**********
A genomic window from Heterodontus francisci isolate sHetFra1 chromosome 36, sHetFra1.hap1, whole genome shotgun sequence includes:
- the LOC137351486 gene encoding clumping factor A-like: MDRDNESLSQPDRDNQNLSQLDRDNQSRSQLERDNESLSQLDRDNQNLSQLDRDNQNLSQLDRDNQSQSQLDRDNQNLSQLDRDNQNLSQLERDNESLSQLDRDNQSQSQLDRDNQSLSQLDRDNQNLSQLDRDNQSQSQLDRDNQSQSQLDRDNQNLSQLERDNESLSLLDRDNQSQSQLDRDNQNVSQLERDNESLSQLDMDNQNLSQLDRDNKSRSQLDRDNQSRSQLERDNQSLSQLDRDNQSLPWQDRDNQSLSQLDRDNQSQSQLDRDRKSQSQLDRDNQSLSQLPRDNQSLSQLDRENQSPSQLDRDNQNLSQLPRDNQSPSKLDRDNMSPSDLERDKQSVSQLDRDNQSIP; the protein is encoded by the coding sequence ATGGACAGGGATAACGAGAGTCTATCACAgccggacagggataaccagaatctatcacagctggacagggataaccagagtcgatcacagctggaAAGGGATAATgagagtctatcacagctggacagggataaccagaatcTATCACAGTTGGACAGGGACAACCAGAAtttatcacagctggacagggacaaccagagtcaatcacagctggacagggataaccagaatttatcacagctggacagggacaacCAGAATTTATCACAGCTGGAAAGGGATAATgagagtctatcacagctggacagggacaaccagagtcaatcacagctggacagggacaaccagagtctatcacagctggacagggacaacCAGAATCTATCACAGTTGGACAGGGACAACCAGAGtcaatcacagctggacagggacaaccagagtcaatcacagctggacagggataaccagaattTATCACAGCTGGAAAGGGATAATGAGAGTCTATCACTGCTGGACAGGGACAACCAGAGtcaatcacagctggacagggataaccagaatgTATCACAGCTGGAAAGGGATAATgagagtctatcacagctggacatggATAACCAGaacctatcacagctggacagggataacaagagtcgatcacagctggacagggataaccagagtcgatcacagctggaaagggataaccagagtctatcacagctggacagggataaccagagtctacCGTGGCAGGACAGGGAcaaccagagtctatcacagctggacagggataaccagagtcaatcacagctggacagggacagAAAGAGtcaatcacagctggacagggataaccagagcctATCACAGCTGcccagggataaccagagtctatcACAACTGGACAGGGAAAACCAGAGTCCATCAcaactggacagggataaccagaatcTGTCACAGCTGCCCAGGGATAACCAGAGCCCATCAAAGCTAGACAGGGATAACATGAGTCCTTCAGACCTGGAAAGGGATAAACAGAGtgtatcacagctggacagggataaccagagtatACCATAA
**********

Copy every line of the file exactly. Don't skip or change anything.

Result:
A genomic window from Heterodontus francisci isolate sHetFra1 chromosome 36, sHetFra1.hap1, whole genome shotgun sequence includes:
- the LOC137351486 gene encoding clumping factor A-like: MDRDNESLSQPDRDNQNLSQLDRDNQSRSQLERDNESLSQLDRDNQNLSQLDRDNQNLSQLDRDNQSQSQLDRDNQNLSQLDRDNQNLSQLERDNESLSQLDRDNQSQSQLDRDNQSLSQLDRDNQNLSQLDRDNQSQSQLDRDNQSQSQLDRDNQNLSQLERDNESLSLLDRDNQSQSQLDRDNQNVSQLERDNESLSQLDMDNQNLSQLDRDNKSRSQLDRDNQSRSQLERDNQSLSQLDRDNQSLPWQDRDNQSLSQLDRDNQSQSQLDRDRKSQSQLDRDNQSLSQLPRDNQSLSQLDRENQSPSQLDRDNQNLSQLPRDNQSPSKLDRDNMSPSDLERDKQSVSQLDRDNQSIP; the protein is encoded by the coding sequence ATGGACAGGGATAACGAGAGTCTATCACAgccggacagggataaccagaatctatcacagctggacagggataaccagagtcgatcacagctggaAAGGGATAATgagagtctatcacagctggacagggataaccagaatcTATCACAGTTGGACAGGGACAACCAGAAtttatcacagctggacagggacaaccagagtcaatcacagctggacagggataaccagaatttatcacagctggacagggacaacCAGAATTTATCACAGCTGGAAAGGGATAATgagagtctatcacagctggacagggacaaccagagtcaatcacagctggacagggacaaccagagtctatcacagctggacagggacaacCAGAATCTATCACAGTTGGACAGGGACAACCAGAGtcaatcacagctggacagggacaaccagagtcaatcacagctggacagggataaccagaattTATCACAGCTGGAAAGGGATAATGAGAGTCTATCACTGCTGGACAGGGACAACCAGAGtcaatcacagctggacagggataaccagaatgTATCACAGCTGGAAAGGGATAATgagagtctatcacagctggacatggATAACCAGaacctatcacagctggacagggataacaagagtcgatcacagctggacagggataaccagagtcgatcacagctggaaagggataaccagagtctatcacagctggacagggataaccagagtctacCGTGGCAGGACAGGGAcaaccagagtctatcacagctggacagggataaccagagtcaatcacagctggacagggacagAAAGAGtcaatcacagctggacagggataaccagagcctATCACAGCTGcccagggataaccagagtctatcACAACTGGACAGGGAAAACCAGAGTCCATCAcaactggacagggataaccagaatcTGTCACAGCTGCCCAGGGATAACCAGAGCCCATCAAAGCTAGACAGGGATAACATGAGTCCTTCAGACCTGGAAAGGGATAAACAGAGtgtatcacagctggacagggataaccagagtatACCATAA